|Newsletter - 2006 Archive|
He Did It !
Before leaving town for Christmas I just had to know if Ken managed to fight his way through the December storms to reach his incredible distance goal. Note that the UMCA Year Rounder season runs from winter solstice to winter solstice, so their year has just ended. In the past Ken hasn't minded when I've forwarded his messages on to everyone else. (I hope he doesn't mind this time also.) So here is what he had to say earlier today [Eric F]:
Eric: Well... it's Dec 22. Did you make it?
Ken: Hi, Eric!!
* Slightly over 2000 hours of 'butt in the saddle' at an overall average of 24.6 kph (the slowest was 17.5 kph for the century in the big storm last week)
* Three worn out drive-trains (just replacing the last one, which lasted about 3000 km during the recent mucky conditions)
* One small bucket of sand/mud residue after washing my bike after each ride since the beginning of November
* Three sets of wheels (fortunately, one rim blew apart in the basement and not in the 'wilds' of the Saanich Peninsula)
* 10 rear tires (the longest lasted 9,500 km during a 'no rain' period of riding)
* About 10 rear BLT Ultra Wazoo lights (they seem to have a faulty and non-waterproof switch, unfortunate, since they are probably the most visible rear light in day-light or night-time I have ever seen)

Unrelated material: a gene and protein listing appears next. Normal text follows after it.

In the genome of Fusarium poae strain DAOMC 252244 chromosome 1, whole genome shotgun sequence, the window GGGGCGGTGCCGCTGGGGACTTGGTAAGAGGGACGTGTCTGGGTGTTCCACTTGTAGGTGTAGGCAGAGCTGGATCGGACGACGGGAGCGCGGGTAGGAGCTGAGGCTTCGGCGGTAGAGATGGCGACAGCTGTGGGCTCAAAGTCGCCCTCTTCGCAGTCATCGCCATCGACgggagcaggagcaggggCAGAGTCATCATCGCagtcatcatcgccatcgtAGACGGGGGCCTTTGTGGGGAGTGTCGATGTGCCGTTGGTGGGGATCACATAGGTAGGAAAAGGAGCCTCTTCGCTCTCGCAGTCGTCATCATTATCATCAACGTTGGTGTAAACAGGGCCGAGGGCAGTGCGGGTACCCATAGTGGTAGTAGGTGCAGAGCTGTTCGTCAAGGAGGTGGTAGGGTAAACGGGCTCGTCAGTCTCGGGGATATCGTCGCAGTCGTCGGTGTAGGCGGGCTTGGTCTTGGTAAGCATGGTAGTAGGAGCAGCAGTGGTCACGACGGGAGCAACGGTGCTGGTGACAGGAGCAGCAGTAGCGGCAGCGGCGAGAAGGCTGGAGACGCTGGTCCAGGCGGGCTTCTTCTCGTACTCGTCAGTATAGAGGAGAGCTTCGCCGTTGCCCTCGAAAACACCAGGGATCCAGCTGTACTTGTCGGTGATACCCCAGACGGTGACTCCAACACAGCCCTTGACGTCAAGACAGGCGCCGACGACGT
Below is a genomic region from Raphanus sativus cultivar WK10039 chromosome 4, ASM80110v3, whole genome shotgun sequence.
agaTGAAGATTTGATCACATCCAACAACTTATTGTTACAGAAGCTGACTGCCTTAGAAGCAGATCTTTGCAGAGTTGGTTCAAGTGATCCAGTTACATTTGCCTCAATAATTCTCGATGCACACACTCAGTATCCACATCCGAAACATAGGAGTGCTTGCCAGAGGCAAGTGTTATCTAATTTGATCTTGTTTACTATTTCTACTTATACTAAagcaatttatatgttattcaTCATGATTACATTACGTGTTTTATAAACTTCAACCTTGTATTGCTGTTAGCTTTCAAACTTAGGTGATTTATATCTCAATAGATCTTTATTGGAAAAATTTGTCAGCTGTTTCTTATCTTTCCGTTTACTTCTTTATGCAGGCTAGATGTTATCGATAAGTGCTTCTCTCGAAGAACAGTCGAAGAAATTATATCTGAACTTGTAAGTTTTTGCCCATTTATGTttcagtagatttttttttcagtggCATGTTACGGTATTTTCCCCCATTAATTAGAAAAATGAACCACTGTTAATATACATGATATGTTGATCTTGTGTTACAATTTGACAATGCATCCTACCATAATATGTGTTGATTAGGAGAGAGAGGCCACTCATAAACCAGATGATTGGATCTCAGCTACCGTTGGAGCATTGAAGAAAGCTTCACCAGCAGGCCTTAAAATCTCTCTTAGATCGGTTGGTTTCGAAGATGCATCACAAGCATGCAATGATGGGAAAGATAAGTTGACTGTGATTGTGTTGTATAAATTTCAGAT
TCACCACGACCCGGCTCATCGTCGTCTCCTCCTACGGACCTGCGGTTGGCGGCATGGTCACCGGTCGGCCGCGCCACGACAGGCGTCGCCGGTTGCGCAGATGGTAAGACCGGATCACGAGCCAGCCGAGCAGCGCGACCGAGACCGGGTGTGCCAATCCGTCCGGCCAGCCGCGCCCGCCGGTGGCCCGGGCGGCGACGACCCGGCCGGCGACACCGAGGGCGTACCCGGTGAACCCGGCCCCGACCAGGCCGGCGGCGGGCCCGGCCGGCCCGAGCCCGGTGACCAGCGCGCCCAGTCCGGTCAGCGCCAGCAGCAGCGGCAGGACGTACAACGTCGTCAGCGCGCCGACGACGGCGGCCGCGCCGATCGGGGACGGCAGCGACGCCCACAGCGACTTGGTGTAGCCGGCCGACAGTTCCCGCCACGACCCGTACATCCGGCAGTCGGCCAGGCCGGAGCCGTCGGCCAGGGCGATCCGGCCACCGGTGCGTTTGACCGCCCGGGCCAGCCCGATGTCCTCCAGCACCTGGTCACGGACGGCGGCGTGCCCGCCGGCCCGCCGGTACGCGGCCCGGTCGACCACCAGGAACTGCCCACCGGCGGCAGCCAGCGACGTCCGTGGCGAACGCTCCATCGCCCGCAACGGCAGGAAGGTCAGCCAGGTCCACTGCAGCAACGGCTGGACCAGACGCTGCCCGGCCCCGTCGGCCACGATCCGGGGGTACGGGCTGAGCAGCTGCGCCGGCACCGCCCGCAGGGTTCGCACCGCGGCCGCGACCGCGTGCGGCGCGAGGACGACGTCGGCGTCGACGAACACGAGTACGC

* Three rear fenders ripped off by the storms last Jan-Feb.
* Flat tyres -- I lost count in the last couple of months ... often two flat tyres per ride ... good tires though Continental 4 seasons ... one tire developed just a slow leak ... I stopped to repair it in 5 degrees C, wind blowing, rain horizontal and large freight trucks whizzing by ... two pieces of sharp rock (flints as the Brits call them), one sharp broken piece of glass and one paper staple were projecting through the inside casing when I pulled out the tube. In the Jan-Feb storms I had a 4 cm. nail puncture the rear tire (in pouring rain of course). In the process of repairing the flat, I discovered that the tyre seemed to be jammed on the rim. Upon closer examination, I discovered that the nail had pierced the tire, the tube and the rim, before bending and clamped the rim, the tube and tyre tightly together. And ... my cell phone battery was dead. Fortunately I found a piece of metal in the ditch and managed to pry the mess apart with frozen fingers and a rapidly cooling body. I rode home by the shortest route I could find.
* Near misses! Three different time, I just about rode into the back of parked motor vehicles (pulled over to talk on cell phones) while riding into the wind and rain. One minute one looks up and coast is clear, and the next, in one case, the rear-end of flat-bed truck was virtually in my face! In one of the storms in November, I did not look up in time and crashed into a traffic island with a directional warning sign on it .... fortunately no ferry traffic at the time and the sign was on a flexible post (also discovered another use for the clip-on aero bars, they can act as bumper when you hit things!! :-)
* Motor Vehicles to watch out for (the
same ones you have to watch out for as a motor vehicle driver):
* Best vehicles to be around --- long haul freight trucks
* Most dangerous roads -- Mount Douglas Park Drive; Royal Oak Avenue (Saanich) -- good bike lanes on both sides of the road ... except they were never cleaned after the end of October and quickly filled with debris, forcing cyclists onto the main travel lane. About 50% of the drivers passed slowly and cautiously ... the rest passed at their usual speed (well in excess of the speed limit) and left no room for error -- day or night!!)
Cheers .... Ken
Eric: Congratulations ! Magnifique !
December 22, 2006